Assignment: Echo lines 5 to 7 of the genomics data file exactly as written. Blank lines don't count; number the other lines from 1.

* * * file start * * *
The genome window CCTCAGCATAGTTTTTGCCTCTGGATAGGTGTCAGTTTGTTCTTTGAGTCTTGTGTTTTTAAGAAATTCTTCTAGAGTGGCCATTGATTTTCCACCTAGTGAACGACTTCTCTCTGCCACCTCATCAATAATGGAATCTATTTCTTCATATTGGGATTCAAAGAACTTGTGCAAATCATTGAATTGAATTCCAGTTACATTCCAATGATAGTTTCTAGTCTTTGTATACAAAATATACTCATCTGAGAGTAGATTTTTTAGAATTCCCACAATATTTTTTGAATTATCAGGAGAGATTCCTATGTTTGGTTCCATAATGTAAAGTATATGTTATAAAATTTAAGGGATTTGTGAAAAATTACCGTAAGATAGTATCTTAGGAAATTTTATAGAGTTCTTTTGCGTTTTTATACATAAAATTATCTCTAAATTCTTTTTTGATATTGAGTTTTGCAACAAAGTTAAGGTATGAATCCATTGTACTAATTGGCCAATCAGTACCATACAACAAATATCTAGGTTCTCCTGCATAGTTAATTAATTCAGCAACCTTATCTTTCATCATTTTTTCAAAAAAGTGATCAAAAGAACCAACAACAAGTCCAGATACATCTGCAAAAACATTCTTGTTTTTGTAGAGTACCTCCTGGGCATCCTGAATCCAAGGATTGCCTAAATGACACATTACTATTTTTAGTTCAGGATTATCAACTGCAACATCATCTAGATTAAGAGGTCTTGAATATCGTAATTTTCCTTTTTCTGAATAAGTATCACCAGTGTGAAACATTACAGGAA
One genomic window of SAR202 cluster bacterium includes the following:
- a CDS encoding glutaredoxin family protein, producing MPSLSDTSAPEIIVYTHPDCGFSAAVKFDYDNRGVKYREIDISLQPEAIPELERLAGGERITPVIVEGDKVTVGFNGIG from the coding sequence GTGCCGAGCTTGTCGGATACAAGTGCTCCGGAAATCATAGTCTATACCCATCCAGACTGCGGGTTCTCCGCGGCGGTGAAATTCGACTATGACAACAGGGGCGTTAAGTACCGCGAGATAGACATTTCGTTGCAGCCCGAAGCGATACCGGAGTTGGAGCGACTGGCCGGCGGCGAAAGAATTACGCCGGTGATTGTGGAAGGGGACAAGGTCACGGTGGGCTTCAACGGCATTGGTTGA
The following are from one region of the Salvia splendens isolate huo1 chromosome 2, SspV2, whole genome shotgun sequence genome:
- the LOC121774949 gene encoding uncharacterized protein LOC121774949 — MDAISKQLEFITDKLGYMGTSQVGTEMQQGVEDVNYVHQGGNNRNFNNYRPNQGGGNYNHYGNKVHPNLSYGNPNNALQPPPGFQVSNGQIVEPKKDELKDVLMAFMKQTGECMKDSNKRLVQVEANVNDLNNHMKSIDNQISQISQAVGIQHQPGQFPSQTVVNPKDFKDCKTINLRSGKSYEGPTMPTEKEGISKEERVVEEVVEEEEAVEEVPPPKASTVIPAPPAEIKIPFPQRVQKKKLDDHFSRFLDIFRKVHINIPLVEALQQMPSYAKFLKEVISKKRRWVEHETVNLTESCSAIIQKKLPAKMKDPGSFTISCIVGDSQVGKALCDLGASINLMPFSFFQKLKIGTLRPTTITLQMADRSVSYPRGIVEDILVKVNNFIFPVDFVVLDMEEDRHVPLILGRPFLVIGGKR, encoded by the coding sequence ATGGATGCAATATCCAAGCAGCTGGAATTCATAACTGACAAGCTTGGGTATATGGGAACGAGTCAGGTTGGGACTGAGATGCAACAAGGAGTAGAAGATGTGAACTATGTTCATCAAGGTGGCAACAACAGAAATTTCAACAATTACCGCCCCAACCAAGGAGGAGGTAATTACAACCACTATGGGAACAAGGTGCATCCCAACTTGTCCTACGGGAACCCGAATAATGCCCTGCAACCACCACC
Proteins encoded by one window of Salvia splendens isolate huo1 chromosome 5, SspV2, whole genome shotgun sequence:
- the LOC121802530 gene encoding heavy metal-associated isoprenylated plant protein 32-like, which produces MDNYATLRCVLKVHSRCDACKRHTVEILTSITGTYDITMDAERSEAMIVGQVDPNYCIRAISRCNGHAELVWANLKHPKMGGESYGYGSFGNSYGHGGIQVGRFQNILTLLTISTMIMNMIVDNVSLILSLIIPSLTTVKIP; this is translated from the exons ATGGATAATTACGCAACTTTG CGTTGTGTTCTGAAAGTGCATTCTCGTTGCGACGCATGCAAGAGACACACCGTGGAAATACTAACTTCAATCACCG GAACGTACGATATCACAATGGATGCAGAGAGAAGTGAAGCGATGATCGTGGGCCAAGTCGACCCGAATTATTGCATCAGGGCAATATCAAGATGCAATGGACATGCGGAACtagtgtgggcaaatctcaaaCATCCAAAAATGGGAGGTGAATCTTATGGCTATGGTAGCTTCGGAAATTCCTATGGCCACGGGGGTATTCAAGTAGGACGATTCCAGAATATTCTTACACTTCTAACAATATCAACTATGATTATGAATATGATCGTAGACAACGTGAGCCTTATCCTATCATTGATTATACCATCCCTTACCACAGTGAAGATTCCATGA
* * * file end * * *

- the LOC121774949 gene encoding uncharacterized protein LOC121774949 — MDAISKQLEFITDKLGYMGTSQVGTEMQQGVEDVNYVHQGGNNRNFNNYRPNQGGGNYNHYGNKVHPNLSYGNPNNALQPPPGFQVSNGQIVEPKKDELKDVLMAFMKQTGECMKDSNKRLVQVEANVNDLNNHMKSIDNQISQISQAVGIQHQPGQFPSQTVVNPKDFKDCKTINLRSGKSYEGPTMPTEKEGISKEERVVEEVVEEEEAVEEVPPPKASTVIPAPPAEIKIPFPQRVQKKKLDDHFSRFLDIFRKVHINIPLVEALQQMPSYAKFLKEVISKKRRWVEHETVNLTESCSAIIQKKLPAKMKDPGSFTISCIVGDSQVGKALCDLGASINLMPFSFFQKLKIGTLRPTTITLQMADRSVSYPRGIVEDILVKVNNFIFPVDFVVLDMEEDRHVPLILGRPFLVIGGKR, encoded by the coding sequence ATGGATGCAATATCCAAGCAGCTGGAATTCATAACTGACAAGCTTGGGTATATGGGAACGAGTCAGGTTGGGACTGAGATGCAACAAGGAGTAGAAGATGTGAACTATGTTCATCAAGGTGGCAACAACAGAAATTTCAACAATTACCGCCCCAACCAAGGAGGAGGTAATTACAACCACTATGGGAACAAGGTGCATCCCAACTTGTCCTACGGGAACCCGAATAATGCCCTGCAACCACCACC
Proteins encoded by one window of Salvia splendens isolate huo1 chromosome 5, SspV2, whole genome shotgun sequence:
- the LOC121802530 gene encoding heavy metal-associated isoprenylated plant protein 32-like, which produces MDNYATLRCVLKVHSRCDACKRHTVEILTSITGTYDITMDAERSEAMIVGQVDPNYCIRAISRCNGHAELVWANLKHPKMGGESYGYGSFGNSYGHGGIQVGRFQNILTLLTISTMIMNMIVDNVSLILSLIIPSLTTVKIP; this is translated from the exons ATGGATAATTACGCAACTTTG CGTTGTGTTCTGAAAGTGCATTCTCGTTGCGACGCATGCAAGAGACACACCGTGGAAATACTAACTTCAATCACCG GAACGTACGATATCACAATGGATGCAGAGAGAAGTGAAGCGATGATCGTGGGCCAAGTCGACCCGAATTATTGCATCAGGGCAATATCAAGATGCAATGGACATGCGGAACtagtgtgggcaaatctcaaaCATCCAAAAATGGGAGGTGAATCTTATGGCTATGGTAGCTTCGGAAATTCCTATGGCCACGGGGGTATTCAAGTAGGACGATTCCAGAATATTCTTACACTTCTAACAATATCAACTATGATTATGAATATGATCGTAGACAACGTGAGCCTTATCCTATCATTGATTATACCATCCCTTACCACAGTGAAGATTCCATGA